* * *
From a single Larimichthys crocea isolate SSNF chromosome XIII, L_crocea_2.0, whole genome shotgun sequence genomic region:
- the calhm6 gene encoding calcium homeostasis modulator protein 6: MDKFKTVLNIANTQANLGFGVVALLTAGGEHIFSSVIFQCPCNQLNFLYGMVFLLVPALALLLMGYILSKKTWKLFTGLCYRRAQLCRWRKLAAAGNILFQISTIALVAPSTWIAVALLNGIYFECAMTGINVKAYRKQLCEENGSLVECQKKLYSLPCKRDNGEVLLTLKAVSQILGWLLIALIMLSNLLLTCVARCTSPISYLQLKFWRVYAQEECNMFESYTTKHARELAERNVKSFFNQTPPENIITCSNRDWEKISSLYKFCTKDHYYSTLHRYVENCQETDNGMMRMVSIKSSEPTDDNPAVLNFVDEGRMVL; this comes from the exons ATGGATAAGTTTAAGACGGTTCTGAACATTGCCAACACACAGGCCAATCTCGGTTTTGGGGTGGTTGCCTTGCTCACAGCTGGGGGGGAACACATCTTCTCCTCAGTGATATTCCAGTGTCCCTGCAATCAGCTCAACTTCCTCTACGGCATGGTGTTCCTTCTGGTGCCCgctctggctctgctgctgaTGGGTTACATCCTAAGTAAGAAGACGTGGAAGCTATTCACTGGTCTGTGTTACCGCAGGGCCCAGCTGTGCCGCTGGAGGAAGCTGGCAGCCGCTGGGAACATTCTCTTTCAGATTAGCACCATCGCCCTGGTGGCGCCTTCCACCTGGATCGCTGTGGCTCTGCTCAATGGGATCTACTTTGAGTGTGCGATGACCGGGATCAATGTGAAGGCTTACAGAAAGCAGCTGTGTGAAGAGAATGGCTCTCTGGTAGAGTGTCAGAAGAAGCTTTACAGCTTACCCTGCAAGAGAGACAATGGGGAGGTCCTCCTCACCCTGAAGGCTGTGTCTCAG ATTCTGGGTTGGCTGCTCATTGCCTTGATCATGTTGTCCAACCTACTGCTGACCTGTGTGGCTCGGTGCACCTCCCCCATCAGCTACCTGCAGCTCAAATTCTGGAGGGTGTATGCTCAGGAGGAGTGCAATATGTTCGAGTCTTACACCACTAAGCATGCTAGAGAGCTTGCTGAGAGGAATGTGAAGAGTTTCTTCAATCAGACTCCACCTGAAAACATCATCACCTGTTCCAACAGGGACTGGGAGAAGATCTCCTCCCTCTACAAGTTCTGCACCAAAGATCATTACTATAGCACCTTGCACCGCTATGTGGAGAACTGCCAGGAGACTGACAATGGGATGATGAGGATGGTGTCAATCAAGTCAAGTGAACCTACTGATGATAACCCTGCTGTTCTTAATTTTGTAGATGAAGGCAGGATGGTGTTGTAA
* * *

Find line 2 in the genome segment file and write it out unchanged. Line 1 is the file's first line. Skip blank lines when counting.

- the calhm6 gene encoding calcium homeostasis modulator protein 6: MDKFKTVLNIANTQANLGFGVVALLTAGGEHIFSSVIFQCPCNQLNFLYGMVFLLVPALALLLMGYILSKKTWKLFTGLCYRRAQLCRWRKLAAAGNILFQISTIALVAPSTWIAVALLNGIYFECAMTGINVKAYRKQLCEENGSLVECQKKLYSLPCKRDNGEVLLTLKAVSQILGWLLIALIMLSNLLLTCVARCTSPISYLQLKFWRVYAQEECNMFESYTTKHARELAERNVKSFFNQTPPENIITCSNRDWEKISSLYKFCTKDHYYSTLHRYVENCQETDNGMMRMVSIKSSEPTDDNPAVLNFVDEGRMVL; this comes from the exons ATGGATAAGTTTAAGACGGTTCTGAACATTGCCAACACACAGGCCAATCTCGGTTTTGGGGTGGTTGCCTTGCTCACAGCTGGGGGGGAACACATCTTCTCCTCAGTGATATTCCAGTGTCCCTGCAATCAGCTCAACTTCCTCTACGGCATGGTGTTCCTTCTGGTGCCCgctctggctctgctgctgaTGGGTTACATCCTAAGTAAGAAGACGTGGAAGCTATTCACTGGTCTGTGTTACCGCAGGGCCCAGCTGTGCCGCTGGAGGAAGCTGGCAGCCGCTGGGAACATTCTCTTTCAGATTAGCACCATCGCCCTGGTGGCGCCTTCCACCTGGATCGCTGTGGCTCTGCTCAATGGGATCTACTTTGAGTGTGCGATGACCGGGATCAATGTGAAGGCTTACAGAAAGCAGCTGTGTGAAGAGAATGGCTCTCTGGTAGAGTGTCAGAAGAAGCTTTACAGCTTACCCTGCAAGAGAGACAATGGGGAGGTCCTCCTCACCCTGAAGGCTGTGTCTCAG ATTCTGGGTTGGCTGCTCATTGCCTTGATCATGTTGTCCAACCTACTGCTGACCTGTGTGGCTCGGTGCACCTCCCCCATCAGCTACCTGCAGCTCAAATTCTGGAGGGTGTATGCTCAGGAGGAGTGCAATATGTTCGAGTCTTACACCACTAAGCATGCTAGAGAGCTTGCTGAGAGGAATGTGAAGAGTTTCTTCAATCAGACTCCACCTGAAAACATCATCACCTGTTCCAACAGGGACTGGGAGAAGATCTCCTCCCTCTACAAGTTCTGCACCAAAGATCATTACTATAGCACCTTGCACCGCTATGTGGAGAACTGCCAGGAGACTGACAATGGGATGATGAGGATGGTGTCAATCAAGTCAAGTGAACCTACTGATGATAACCCTGCTGTTCTTAATTTTGTAGATGAAGGCAGGATGGTGTTGTAA